(Over on Facebook, I got into discussion my friend David Goo, an excellent musician and songwriter, over SOPA and the piracy issue. After he posted to the effect that pointed out that if he had received 50p for each of the 30,000 downloads of one of his songs, he’d be able to make a whole new album, my response got a bit long, so I thought I’d reproduce it here.)

David, I too am a copyright owner and content creator, and I too have had my music downloaded thousands of times over the last few years. That doesn’t make me angry at all. It makes me happy. Very very dancing off the walls happy.

So happy, in fact, that my response is to accept it, to work with it, and to deliberately make my music available for free download via Bandcamp over on music.conniptions.org together with an option to pay. This model is working pretty well for me, and here’s why.

First, some basic economics. When the marginal cost of reproducing a thing drops to zero, the intrinsic value of the thing also drops to zero. Period.

Recording “Wayne’s Awesome Song” might have cost me years of blood and sweat and broken strings and sleepless nights and studio time and arguments with myself and musicians about arrangements and production and all of that malarkey, but in the end, none of that changes the fact that the file WaynesAwesomeSong.mp3 is now just a string of bits that can be reproduced at no cost and its intrinsic value is £0.

Everything is now both digital and networked. There is no more scarcity of digital media. There is no technological solution this without breaking the network, and it’s not at all clear that that’s even possible. Before the internet, yes, you needed a physical copy. Taking one was stealing. Now you don’t. If you have a copy of my latest album it costs you nothing to make a copy for a friend. That’s not stealing. At worst that’s copyright infringement, but actually, I don’t see it as a bad thing at all.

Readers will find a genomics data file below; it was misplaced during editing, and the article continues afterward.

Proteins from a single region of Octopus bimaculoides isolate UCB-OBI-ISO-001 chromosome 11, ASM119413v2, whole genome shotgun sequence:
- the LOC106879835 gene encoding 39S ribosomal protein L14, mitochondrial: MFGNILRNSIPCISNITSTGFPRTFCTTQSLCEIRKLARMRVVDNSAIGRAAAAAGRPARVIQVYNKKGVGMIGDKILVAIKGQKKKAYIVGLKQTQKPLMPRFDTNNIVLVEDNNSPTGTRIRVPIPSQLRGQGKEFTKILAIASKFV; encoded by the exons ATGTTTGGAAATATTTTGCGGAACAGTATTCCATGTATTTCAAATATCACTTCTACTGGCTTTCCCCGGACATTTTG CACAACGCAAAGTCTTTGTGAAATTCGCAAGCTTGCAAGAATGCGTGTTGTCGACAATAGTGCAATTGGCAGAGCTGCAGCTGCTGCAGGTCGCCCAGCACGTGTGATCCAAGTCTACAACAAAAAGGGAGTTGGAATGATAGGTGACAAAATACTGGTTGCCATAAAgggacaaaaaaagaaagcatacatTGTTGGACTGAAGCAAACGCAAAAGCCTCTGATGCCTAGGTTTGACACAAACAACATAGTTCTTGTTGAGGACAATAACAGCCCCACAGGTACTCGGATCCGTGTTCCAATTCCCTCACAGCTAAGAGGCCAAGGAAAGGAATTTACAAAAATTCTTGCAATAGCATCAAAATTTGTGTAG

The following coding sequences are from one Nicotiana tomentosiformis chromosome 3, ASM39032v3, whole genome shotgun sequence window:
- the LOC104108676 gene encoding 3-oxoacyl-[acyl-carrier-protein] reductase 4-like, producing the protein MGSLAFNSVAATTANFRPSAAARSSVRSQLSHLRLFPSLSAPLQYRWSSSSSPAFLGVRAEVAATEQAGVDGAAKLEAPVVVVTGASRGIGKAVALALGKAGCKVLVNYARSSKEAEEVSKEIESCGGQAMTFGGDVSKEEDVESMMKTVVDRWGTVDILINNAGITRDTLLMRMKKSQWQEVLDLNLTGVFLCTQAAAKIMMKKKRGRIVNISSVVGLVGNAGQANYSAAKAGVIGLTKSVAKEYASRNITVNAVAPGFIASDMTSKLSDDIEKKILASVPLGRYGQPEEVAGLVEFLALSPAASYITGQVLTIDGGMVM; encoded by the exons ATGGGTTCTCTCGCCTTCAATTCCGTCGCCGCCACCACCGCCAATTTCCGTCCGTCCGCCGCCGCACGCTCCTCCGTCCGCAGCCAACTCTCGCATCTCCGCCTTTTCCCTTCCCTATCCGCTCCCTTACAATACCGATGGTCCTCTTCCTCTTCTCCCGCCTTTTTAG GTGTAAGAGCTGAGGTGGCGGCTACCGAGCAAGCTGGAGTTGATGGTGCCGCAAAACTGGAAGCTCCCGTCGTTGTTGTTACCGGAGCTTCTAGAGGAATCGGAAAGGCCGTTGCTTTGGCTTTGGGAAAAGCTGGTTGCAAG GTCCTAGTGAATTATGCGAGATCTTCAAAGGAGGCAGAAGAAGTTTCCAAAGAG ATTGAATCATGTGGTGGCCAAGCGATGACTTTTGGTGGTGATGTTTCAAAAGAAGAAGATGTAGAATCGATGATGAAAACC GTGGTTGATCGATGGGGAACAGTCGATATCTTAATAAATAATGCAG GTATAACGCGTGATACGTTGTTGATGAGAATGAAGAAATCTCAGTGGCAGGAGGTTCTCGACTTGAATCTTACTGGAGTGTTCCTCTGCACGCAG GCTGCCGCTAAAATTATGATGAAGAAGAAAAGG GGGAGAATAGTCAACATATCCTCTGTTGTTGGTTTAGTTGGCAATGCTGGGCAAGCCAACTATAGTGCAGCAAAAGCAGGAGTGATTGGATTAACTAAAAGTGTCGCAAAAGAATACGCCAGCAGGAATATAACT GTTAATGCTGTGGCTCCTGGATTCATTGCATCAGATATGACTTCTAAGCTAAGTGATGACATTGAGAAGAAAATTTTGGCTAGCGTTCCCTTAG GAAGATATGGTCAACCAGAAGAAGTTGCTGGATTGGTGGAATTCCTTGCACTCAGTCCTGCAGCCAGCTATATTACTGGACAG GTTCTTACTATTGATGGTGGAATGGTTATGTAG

In fact, if you do have my latest album, let me urge now you to make a copy for a friend, preferably one who might like it. Seriously. Do it.

What the hell am I saying? Have I lost my tiny mind? Do I want to die starving and penniless?

No. I’m very clear about why I’m doing it this way and why it works. It’s like this:

If you’ve never heard of me or my music (that goes for pretty much all of you), and you download WaynesAwesomeSong.mp3 on spec, one of two things will happen. Either you love it or you don’t. If you don’t, that’s fair enough. Not everyone loves my music. You wouldn’t have bought it anyway, and I have lost nothing.

But you might love it.

Now everything changes. You’re in love with WaynesAwesomeSong.mp3, you think it’s fucking great, and you’re really excited to discover that I’ve got a website containing not just WaynesOtherAwesomeSong.mp3 but - oh my god - WaynesGreatAlbum. You can still download all of that for free if you want, but you’ll have to type in £0 in order to do so. Chances are - you’re an honest character - you find yourself paying £5 or £10 for the ‘free’ download.

Why? Because now there is value to you. The intrinsic value of the bits are still £0, but it’s not just any mp3 we’e talking about here, it’s one of Wayne’s. You have a relationship with my music now and you’re prepared to pay for it. (You’re not an honest character? Fine. Then you wouldn’t have bought it anyway and I’ve still lost nothing. Oh, and screw you, dishonest character.)